Former Bishop of Rochester, Nazir-Ali, speaks with St. Helena parishioners

emoody@beaufortgazette.comJanuary 18, 2013 

Bishop Michael Nazir-Ali speaks about Christianity and the forces of secularism, multiculturalism and radical Islam on Friday afternoon at the Parish Church of St. Helena. Nazir-Ali is a former bishop of Rochester, England and a member of the English House of Lords.

DELAYNA EARLEY THE BEAUFORT GAZE

Invited to hurl whatever questions they pleased at their distinguished guest, many in the parish hall at Parish Church of St. Helena contently nibbled the last crumbs of their chocolate cake when the Rev. Jeff Miller dished up the discomforting but inescapable thought.

"This diocese finds itself in a difficult place, and the future is not entirely clear," Miller said.

What, he asked Michael Nazir-Ali, should church members know?

Nazir-Ali, the former bishop of Rochester, England, assured the group of about 100 people gathered for Friday's question-and-answer lunch that they are not alone: Their parish and diocese struggle with a more liberal national church and secular pressures.

"The overwhelming number of people in the Anglican Communion continue to be in a relationship with you," Nazir-Ali continued.

Nazir-Ali, also a member of the English House of Lords, is visiting the area this week. Friday's lunch offered the audience a chance to pose questions to an authority on Christianity and the forces of secularism, multiculturalism and radical Islam.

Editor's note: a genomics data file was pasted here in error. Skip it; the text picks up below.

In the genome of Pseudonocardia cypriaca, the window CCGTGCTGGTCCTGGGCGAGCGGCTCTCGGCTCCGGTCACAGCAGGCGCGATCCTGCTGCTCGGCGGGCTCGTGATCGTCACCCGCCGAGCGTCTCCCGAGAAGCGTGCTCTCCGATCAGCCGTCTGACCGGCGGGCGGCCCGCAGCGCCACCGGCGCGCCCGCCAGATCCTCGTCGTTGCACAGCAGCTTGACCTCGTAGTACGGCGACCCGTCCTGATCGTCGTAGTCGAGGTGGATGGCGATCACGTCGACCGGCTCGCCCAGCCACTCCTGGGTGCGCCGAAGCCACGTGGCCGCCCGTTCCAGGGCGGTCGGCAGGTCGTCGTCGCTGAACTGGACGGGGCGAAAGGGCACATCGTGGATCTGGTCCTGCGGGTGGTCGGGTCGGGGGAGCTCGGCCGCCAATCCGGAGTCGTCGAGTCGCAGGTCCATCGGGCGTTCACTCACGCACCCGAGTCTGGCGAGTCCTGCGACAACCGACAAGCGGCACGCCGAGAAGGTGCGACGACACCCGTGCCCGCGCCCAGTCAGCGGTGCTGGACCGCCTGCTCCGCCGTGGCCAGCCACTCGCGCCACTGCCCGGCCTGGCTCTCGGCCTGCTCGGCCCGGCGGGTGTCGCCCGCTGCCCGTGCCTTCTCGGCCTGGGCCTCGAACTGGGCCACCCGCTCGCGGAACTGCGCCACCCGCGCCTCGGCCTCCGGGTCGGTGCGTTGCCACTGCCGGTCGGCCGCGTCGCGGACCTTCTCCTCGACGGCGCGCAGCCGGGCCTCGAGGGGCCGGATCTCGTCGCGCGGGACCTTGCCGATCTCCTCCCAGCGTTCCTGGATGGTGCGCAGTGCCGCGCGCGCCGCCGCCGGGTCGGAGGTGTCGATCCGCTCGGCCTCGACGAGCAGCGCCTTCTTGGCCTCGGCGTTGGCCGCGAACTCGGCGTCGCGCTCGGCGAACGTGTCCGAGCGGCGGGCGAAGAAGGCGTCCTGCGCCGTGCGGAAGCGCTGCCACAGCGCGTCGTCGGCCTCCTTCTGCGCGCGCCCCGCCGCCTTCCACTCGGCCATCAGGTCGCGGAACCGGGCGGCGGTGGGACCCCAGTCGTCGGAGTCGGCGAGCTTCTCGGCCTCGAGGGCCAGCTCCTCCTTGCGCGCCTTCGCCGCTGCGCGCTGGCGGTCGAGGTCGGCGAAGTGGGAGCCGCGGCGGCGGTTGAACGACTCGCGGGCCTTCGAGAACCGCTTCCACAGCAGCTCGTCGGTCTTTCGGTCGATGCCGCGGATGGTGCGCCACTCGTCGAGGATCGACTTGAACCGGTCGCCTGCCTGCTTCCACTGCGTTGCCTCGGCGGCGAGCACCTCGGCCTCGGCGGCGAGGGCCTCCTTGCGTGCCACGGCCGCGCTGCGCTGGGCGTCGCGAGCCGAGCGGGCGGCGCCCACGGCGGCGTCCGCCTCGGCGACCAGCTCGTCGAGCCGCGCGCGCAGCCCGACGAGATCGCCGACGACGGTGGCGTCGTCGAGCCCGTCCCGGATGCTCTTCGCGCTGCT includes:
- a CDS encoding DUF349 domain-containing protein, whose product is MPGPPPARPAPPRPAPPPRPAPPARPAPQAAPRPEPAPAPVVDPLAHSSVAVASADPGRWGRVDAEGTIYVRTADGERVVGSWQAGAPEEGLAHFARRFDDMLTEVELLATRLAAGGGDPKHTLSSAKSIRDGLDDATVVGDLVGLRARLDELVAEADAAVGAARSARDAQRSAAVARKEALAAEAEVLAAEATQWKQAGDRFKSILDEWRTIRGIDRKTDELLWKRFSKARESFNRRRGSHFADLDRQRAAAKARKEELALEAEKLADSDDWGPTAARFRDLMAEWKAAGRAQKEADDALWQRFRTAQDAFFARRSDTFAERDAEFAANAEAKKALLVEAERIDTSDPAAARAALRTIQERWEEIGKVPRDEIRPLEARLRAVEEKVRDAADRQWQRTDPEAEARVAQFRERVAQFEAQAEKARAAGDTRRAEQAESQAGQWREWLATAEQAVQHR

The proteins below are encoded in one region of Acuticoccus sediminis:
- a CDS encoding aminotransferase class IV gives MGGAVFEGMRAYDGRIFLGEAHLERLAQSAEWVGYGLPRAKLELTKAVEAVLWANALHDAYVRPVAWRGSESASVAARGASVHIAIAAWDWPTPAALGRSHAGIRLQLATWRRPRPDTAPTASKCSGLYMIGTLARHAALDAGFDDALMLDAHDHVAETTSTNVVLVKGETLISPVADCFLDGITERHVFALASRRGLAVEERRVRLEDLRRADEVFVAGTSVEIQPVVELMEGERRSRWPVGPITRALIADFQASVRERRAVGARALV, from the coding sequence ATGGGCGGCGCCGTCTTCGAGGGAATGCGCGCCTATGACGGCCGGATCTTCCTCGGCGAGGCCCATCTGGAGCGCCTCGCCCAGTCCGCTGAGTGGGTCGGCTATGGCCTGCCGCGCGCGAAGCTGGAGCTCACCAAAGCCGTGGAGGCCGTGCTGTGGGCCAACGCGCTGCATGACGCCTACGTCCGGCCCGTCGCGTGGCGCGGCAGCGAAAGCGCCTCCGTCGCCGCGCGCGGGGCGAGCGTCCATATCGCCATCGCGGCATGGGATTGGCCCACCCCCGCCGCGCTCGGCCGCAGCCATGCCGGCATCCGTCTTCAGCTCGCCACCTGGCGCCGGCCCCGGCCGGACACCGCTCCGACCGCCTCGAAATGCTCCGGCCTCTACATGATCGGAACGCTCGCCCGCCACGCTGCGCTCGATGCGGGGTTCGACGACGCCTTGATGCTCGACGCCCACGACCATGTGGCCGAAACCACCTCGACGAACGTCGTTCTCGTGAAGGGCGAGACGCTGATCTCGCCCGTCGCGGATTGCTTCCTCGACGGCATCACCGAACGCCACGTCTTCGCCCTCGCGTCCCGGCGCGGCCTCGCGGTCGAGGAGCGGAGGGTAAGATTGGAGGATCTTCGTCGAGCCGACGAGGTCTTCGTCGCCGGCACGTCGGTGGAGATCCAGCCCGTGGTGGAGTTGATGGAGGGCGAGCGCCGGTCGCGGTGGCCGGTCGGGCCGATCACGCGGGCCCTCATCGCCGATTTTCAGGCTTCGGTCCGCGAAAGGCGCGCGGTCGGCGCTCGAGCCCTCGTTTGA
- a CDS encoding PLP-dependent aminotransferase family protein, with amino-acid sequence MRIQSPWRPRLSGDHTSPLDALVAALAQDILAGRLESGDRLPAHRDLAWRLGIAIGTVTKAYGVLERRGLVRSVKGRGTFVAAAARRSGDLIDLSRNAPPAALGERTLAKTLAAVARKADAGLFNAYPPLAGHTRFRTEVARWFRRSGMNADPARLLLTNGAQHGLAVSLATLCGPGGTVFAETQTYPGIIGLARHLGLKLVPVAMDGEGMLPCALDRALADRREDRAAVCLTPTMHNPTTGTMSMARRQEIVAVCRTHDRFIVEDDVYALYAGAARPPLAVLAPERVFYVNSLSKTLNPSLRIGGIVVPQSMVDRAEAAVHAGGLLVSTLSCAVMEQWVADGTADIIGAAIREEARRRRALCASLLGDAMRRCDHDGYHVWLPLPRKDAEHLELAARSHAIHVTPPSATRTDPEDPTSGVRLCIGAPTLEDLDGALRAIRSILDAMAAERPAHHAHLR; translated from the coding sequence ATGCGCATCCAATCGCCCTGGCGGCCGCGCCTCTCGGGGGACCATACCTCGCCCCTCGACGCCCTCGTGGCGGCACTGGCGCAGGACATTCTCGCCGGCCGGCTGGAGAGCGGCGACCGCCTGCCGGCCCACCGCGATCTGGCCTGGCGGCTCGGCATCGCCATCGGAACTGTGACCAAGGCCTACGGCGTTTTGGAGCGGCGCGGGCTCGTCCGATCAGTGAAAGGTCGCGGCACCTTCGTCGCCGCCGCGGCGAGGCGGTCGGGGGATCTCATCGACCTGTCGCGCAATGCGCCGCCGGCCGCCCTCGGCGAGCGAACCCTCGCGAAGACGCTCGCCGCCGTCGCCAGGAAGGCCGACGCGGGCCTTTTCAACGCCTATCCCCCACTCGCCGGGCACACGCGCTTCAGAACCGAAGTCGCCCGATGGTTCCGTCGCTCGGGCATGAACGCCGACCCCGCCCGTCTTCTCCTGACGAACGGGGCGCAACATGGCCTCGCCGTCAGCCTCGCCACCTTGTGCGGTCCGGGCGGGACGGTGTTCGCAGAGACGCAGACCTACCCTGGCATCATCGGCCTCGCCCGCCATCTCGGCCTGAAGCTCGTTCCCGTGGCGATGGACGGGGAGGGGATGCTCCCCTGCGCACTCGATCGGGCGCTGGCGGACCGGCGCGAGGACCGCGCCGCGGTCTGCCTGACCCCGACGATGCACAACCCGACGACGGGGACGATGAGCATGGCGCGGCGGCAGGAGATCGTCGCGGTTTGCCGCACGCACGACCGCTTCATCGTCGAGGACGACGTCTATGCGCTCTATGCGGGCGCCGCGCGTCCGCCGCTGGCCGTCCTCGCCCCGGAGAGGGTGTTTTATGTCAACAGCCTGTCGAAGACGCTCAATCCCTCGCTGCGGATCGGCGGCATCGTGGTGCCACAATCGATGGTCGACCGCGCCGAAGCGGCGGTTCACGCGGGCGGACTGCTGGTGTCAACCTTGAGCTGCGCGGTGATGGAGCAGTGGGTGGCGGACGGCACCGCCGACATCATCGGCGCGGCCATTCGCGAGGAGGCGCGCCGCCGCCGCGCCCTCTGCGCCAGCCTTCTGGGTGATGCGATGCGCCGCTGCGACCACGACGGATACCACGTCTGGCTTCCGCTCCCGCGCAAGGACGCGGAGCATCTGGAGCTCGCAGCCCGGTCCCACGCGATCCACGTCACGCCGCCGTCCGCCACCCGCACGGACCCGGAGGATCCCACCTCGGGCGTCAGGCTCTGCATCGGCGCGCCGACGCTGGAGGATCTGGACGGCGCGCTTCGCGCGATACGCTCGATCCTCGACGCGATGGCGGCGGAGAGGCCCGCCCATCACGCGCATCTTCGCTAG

Most questions concerned the future -- of Christianity, of religion, of the Anglican and Episcopalian churches. The Parish Church of St. Helena is in the middle of structural change, as the Episcopal Diocese of South Carolina recently split from the more liberal national church. The diocese, headed by Bishop Mark Lawrence, left after years of disagreements over issues such as gay marriage and ordination of gays.

Nazir-Ali, who was born in Karachi, Pakistan, to Christian parents and ordained as an Anglican priest in 1976, traced issues between secularism and Christianity back to the 1960s. He said the effort to deconstruct culture has resulted in people who no longer identify as "religious," preferring terms such as "spiritual" instead.

"Religion is a negative word," he said. "No one wants to be religious. ... If you ask even regular churchgoing people 'are you religious?' the answer will be no."

He said an important part of Christianity is community and cooperation, which buck a cultural celebration of the individual. Nazir-Ali cautioned against such attitudes.

"That then results in a low view of community, a low view of society and also it results in permissiveness and promiscuity," he said. "So if the individual is all there is, then he or she feels able to do what he or she likes."

Nazir-Ali said he was with a group of Anglican primates, or chief bishops, when the national church issued a statement declaring Lawrence had "abandoned" the national church.

They immediately issued a statement of solidarity with Lawrence, he said.

Parishioners' questions about the state of Christianity and the influence of secularism tie directly into the issues St. Helena currently faces.

"I think you've ended up where you are because of everything we've been talking about," Nazir-Ali said.

While Nazir-Ali said it was fortunate the diocese is, largely, standing together, it isn't enough long term. The church and diocese need to build relationships with other like-minded religious communities.

Related content

  1. Questions loom as Episcopals try to split, Nov. 22, 2012
  2. 3 Beaufort County churches join diocese lawsuit against Episcopal church, Jan. 4, 2013
  3. Local Episcopal churches bracing for possible switch to Anglican banner, Oct. 19, 2012

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